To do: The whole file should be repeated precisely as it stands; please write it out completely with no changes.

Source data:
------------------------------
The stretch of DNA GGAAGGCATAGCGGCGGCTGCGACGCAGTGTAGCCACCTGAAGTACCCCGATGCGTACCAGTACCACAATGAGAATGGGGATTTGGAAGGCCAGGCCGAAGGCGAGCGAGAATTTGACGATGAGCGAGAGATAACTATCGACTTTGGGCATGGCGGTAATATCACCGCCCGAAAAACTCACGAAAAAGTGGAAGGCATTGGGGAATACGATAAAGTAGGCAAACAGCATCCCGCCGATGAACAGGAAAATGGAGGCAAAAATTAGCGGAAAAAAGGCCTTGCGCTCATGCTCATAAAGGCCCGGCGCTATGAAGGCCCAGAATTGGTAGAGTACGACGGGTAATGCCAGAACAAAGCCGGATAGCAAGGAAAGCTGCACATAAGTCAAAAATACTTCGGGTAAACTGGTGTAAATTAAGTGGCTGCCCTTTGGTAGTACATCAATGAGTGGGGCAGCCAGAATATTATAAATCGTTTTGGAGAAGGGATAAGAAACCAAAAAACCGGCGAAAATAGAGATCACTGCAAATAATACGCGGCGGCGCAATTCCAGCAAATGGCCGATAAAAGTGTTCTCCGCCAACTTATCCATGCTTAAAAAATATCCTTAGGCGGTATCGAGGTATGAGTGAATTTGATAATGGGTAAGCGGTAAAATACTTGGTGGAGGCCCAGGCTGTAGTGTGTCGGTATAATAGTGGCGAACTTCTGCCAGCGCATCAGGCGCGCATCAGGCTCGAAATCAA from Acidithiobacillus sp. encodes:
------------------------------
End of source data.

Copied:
The stretch of DNA GGAAGGCATAGCGGCGGCTGCGACGCAGTGTAGCCACCTGAAGTACCCCGATGCGTACCAGTACCACAATGAGAATGGGGATTTGGAAGGCCAGGCCGAAGGCGAGCGAGAATTTGACGATGAGCGAGAGATAACTATCGACTTTGGGCATGGCGGTAATATCACCGCCCGAAAAACTCACGAAAAAGTGGAAGGCATTGGGGAATACGATAAAGTAGGCAAACAGCATCCCGCCGATGAACAGGAAAATGGAGGCAAAAATTAGCGGAAAAAAGGCCTTGCGCTCATGCTCATAAAGGCCCGGCGCTATGAAGGCCCAGAATTGGTAGAGTACGACGGGTAATGCCAGAACAAAGCCGGATAGCAAGGAAAGCTGCACATAAGTCAAAAATACTTCGGGTAAACTGGTGTAAATTAAGTGGCTGCCCTTTGGTAGTACATCAATGAGTGGGGCAGCCAGAATATTATAAATCGTTTTGGAGAAGGGATAAGAAACCAAAAAACCGGCGAAAATAGAGATCACTGCAAATAATACGCGGCGGCGCAATTCCAGCAAATGGCCGATAAAAGTGTTCTCCGCCAACTTATCCATGCTTAAAAAATATCCTTAGGCGGTATCGAGGTATGAGTGAATTTGATAATGGGTAAGCGGTAAAATACTTGGTGGAGGCCCAGGCTGTAGTGTGTCGGTATAATAGTGGCGAACTTCTGCCAGCGCATCAGGCGCGCATCAGGCTCGAAATCAA from Acidithiobacillus sp. encodes: